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Dr Nick Martin has made enormous contributions to the field of behavior genetics over the past 50 years. Of his many seminal papers that have had a profound impact, we focus on his early work on the power of twin studies. He was among the first to recognize the importance of sample size calculation before conducting a study to ensure sufficient power to detect the effects of interest. The elegant approach he developed, based on the noncentral chi-squared distribution, has been adopted by subsequent researchers for other genetic study designs, and today remains a standard tool for power calculations in structural equation modeling and other areas of statistical analysis. The present brief article discusses the main aspects of his seminal paper, and how it led to subsequent developments, by him and others, as the field of behavior genetics evolved into the present era.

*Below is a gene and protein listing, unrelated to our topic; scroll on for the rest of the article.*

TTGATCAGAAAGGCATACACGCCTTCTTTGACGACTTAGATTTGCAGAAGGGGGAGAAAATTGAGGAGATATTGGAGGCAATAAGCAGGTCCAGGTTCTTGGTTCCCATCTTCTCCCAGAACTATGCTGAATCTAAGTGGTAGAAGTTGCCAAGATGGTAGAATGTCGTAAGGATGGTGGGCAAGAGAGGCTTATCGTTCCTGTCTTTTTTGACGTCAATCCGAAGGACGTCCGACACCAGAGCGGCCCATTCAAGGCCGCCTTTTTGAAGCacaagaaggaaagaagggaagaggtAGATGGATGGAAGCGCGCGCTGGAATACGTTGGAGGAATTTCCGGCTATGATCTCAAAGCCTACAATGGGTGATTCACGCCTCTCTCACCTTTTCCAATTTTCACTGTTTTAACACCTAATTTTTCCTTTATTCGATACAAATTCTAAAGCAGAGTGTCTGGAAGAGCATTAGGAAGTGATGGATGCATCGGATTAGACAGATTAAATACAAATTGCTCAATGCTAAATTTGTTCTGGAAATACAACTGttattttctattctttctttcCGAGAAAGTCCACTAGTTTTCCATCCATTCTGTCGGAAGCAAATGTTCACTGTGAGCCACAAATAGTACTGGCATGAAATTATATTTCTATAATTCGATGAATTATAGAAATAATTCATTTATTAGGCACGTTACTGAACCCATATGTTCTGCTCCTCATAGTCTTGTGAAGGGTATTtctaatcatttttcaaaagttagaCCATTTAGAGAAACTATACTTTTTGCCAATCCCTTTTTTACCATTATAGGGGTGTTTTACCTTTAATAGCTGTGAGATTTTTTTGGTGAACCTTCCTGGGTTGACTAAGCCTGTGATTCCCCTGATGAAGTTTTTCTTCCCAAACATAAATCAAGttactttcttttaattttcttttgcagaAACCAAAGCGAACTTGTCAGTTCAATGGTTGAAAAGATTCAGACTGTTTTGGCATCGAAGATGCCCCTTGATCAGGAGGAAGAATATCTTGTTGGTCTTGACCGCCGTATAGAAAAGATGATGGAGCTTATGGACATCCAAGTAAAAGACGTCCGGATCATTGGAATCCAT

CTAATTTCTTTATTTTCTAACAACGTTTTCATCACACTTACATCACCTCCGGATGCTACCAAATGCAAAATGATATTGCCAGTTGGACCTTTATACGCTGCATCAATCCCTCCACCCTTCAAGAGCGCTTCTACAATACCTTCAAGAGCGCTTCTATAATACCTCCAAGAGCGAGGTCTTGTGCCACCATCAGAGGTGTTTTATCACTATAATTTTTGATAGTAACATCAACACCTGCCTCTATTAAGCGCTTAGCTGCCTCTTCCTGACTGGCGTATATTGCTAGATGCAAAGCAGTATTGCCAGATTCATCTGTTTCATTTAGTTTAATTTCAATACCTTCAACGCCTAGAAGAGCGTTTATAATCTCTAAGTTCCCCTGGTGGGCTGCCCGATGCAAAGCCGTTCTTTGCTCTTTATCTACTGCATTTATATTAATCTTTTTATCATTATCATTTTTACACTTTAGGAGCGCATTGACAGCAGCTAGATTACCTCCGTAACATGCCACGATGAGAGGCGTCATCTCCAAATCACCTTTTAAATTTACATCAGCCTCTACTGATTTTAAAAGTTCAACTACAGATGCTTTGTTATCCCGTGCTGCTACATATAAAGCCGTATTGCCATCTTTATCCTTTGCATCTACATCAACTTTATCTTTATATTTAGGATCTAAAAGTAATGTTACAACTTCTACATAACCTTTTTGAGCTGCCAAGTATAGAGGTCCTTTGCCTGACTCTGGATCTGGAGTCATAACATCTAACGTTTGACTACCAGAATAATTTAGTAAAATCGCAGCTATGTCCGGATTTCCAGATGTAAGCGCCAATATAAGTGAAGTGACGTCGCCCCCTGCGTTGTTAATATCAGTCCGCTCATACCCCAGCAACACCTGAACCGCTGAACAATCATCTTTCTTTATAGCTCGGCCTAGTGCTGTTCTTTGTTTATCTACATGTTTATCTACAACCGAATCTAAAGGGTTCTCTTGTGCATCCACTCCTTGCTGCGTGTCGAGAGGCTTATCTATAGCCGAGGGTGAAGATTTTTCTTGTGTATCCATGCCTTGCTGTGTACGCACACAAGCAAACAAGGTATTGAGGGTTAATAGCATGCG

Sequence-based association studies are at a critical inflexion point with the increasing availability of exome-sequencing data. A popular test of association is the sequence kernel association test (SKAT). Weights are embedded within SKAT to reflect the hypothesized contribution of the variants to the trait variance. Because the true weights are generally unknown, and so are subject to misspecification, we examined the efficiency of a data-driven weighting scheme. We propose the use of a set of theoretically defensible weighting schemes, of which, we assume, the one that gives the largest test statistic is likely to capture best the allele frequency–functional effect relationship. We show that the use of alternative weights obviates the need to impose arbitrary frequency thresholds. As both the score test and the likelihood ratio test (LRT) may be used in this context, and may differ in power, we characterize the behavior of both tests. The two tests have equal power, if the weights in the set included weights resembling the correct ones. However, if the weights are badly specified, the LRT shows superior power (due to its robustness to misspecification). With this data-driven weighting procedure the LRT detected significant signal in genes located in regions already confirmed as associated with schizophrenia — the PRRC2A (p = 1.020e-06) and the VARS2 (p = 2.383e-06) — in the Swedish schizophrenia case-control cohort of 11,040 individuals with exome-sequencing data. The score test is currently preferred for its computational efficiency and power. Indeed, assuming correct specification, in some circumstances, the score test is the most powerful test. However, LRT has the advantageous properties of being generally more robust and more powerful under weight misspecification. This is an important result given that, arguably, misspecified models are likely to be the rule rather than the exception in weighting-based approaches.